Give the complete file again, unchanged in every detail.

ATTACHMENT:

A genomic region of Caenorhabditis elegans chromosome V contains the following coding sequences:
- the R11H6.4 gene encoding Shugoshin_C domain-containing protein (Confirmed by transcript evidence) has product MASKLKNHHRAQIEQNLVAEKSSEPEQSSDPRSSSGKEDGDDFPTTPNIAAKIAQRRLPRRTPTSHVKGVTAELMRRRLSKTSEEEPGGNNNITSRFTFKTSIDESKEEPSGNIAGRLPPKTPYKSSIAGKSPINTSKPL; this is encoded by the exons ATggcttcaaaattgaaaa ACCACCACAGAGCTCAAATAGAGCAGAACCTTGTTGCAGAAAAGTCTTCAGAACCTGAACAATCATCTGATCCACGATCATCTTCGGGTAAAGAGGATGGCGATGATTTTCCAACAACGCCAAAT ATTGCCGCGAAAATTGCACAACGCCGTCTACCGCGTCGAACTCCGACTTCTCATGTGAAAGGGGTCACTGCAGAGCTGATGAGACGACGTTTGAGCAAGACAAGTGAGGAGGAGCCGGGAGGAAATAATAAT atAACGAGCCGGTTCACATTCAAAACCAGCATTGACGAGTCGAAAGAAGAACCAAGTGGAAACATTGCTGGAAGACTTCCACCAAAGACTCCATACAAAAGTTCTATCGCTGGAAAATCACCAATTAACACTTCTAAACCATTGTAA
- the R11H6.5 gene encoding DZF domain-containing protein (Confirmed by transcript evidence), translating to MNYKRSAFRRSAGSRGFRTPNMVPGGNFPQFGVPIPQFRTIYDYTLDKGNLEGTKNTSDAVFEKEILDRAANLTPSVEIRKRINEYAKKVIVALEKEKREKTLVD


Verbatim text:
A genomic region of Caenorhabditis elegans chromosome V contains the following coding sequences:
- the R11H6.4 gene encoding Shugoshin_C domain-containing protein (Confirmed by transcript evidence) has product MASKLKNHHRAQIEQNLVAEKSSEPEQSSDPRSSSGKEDGDDFPTTPNIAAKIAQRRLPRRTPTSHVKGVTAELMRRRLSKTSEEEPGGNNNITSRFTFKTSIDESKEEPSGNIAGRLPPKTPYKSSIAGKSPINTSKPL; this is encoded by the exons ATggcttcaaaattgaaaa ACCACCACAGAGCTCAAATAGAGCAGAACCTTGTTGCAGAAAAGTCTTCAGAACCTGAACAATCATCTGATCCACGATCATCTTCGGGTAAAGAGGATGGCGATGATTTTCCAACAACGCCAAAT ATTGCCGCGAAAATTGCACAACGCCGTCTACCGCGTCGAACTCCGACTTCTCATGTGAAAGGGGTCACTGCAGAGCTGATGAGACGACGTTTGAGCAAGACAAGTGAGGAGGAGCCGGGAGGAAATAATAAT atAACGAGCCGGTTCACATTCAAAACCAGCATTGACGAGTCGAAAGAAGAACCAAGTGGAAACATTGCTGGAAGACTTCCACCAAAGACTCCATACAAAAGTTCTATCGCTGGAAAATCACCAATTAACACTTCTAAACCATTGTAA
- the R11H6.5 gene encoding DZF domain-containing protein (Confirmed by transcript evidence), translating to MNYKRSAFRRSAGSRGFRTPNMVPGGNFPQFGVPIPQFRTIYDYTLDKGNLEGTKNTSDAVFEKEILDRAANLTPSVEIRKRINEYAKKVIVALEKEKREKTLVD